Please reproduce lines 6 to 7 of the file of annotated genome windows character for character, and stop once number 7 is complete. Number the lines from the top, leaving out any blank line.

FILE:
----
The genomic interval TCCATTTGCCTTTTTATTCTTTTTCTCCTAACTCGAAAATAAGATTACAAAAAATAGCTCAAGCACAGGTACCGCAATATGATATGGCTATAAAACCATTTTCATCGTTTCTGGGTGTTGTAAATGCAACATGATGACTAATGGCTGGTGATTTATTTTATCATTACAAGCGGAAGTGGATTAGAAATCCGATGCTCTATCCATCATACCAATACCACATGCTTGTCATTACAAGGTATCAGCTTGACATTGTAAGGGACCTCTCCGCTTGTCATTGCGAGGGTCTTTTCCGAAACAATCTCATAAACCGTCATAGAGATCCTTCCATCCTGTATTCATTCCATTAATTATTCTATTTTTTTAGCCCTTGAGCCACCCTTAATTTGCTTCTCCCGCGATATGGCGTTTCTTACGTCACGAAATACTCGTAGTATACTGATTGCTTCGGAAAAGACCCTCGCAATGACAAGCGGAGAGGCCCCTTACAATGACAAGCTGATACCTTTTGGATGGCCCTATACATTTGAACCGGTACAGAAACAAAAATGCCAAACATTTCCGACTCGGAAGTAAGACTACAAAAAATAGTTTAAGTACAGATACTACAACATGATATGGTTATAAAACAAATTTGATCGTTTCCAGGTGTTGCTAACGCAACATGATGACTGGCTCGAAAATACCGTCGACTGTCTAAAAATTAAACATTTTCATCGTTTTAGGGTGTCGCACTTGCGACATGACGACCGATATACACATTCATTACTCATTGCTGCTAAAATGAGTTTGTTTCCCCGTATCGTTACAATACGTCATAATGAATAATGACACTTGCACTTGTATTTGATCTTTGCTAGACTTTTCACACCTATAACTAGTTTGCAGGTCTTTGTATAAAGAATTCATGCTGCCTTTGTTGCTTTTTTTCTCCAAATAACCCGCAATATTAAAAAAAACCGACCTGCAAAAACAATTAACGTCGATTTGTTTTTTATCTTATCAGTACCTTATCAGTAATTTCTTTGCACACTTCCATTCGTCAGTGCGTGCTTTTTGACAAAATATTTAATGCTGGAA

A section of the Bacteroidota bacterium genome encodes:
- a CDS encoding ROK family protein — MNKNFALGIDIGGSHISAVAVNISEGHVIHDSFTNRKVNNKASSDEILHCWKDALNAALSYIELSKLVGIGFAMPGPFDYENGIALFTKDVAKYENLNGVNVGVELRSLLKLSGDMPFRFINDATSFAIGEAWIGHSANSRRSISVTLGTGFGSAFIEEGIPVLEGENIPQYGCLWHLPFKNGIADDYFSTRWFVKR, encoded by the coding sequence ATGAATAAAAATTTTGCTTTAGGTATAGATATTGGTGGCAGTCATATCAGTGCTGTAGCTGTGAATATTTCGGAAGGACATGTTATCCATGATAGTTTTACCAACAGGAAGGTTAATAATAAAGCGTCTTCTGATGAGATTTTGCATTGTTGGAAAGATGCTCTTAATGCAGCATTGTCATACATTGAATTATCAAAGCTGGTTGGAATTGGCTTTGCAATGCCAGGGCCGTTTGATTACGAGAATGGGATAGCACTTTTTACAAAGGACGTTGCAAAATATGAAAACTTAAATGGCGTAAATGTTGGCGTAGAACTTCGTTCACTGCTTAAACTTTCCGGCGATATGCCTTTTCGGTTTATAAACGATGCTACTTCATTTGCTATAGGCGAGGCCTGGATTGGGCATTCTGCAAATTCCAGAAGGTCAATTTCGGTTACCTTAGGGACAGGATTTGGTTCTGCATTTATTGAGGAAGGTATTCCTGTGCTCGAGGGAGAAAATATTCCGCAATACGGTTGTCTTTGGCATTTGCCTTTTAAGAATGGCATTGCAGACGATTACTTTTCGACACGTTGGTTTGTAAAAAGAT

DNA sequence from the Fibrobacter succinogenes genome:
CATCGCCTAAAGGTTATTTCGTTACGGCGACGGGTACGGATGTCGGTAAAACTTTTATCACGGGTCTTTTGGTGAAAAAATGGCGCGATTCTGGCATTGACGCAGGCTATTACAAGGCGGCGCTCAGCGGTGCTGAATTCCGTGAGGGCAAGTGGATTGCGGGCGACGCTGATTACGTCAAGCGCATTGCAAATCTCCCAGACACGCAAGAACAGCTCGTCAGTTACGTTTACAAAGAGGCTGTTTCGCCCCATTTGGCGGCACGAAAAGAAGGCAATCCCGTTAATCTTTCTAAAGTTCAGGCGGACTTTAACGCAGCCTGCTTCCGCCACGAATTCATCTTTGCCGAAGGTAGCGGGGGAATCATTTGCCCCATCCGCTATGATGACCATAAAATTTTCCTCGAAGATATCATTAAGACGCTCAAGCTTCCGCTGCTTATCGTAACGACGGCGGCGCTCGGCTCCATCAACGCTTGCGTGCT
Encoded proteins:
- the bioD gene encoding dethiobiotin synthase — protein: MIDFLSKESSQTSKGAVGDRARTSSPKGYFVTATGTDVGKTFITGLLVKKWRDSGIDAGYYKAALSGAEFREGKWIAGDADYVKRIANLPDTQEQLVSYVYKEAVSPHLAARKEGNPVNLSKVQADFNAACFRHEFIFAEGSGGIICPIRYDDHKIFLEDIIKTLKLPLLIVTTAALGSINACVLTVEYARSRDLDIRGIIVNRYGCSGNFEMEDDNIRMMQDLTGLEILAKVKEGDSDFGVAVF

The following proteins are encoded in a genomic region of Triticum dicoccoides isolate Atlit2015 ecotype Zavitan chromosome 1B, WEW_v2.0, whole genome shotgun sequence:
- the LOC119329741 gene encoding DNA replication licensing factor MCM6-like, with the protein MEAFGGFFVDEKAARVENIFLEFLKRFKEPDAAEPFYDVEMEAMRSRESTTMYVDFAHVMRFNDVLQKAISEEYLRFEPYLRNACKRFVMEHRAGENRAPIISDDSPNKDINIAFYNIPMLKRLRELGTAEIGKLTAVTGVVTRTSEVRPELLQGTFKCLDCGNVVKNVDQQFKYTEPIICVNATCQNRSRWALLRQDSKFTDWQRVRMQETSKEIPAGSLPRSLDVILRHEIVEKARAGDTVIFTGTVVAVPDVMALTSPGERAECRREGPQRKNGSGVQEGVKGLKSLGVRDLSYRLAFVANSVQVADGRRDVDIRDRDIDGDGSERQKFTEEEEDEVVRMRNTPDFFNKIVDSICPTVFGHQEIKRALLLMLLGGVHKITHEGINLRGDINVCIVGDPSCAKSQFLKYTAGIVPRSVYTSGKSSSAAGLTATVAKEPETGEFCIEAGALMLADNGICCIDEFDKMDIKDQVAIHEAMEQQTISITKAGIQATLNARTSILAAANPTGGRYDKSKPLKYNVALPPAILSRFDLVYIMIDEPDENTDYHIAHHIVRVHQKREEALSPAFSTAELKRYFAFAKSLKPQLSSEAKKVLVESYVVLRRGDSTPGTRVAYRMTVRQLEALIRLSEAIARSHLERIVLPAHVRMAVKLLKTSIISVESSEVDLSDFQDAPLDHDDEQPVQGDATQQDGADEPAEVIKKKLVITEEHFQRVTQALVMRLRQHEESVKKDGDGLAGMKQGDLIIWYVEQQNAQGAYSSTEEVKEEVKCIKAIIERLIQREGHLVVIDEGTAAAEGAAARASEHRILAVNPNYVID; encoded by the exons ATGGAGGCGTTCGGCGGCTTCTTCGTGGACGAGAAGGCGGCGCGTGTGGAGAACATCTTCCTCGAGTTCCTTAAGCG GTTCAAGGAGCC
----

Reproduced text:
Encoded proteins:
- the bioD gene encoding dethiobiotin synthase — protein: MIDFLSKESSQTSKGAVGDRARTSSPKGYFVTATGTDVGKTFITGLLVKKWRDSGIDAGYYKAALSGAEFREGKWIAGDADYVKRIANLPDTQEQLVSYVYKEAVSPHLAARKEGNPVNLSKVQADFNAACFRHEFIFAEGSGGIICPIRYDDHKIFLEDIIKTLKLPLLIVTTAALGSINACVLTVEYARSRDLDIRGIIVNRYGCSGNFEMEDDNIRMMQDLTGLEILAKVKEGDSDFGVAVF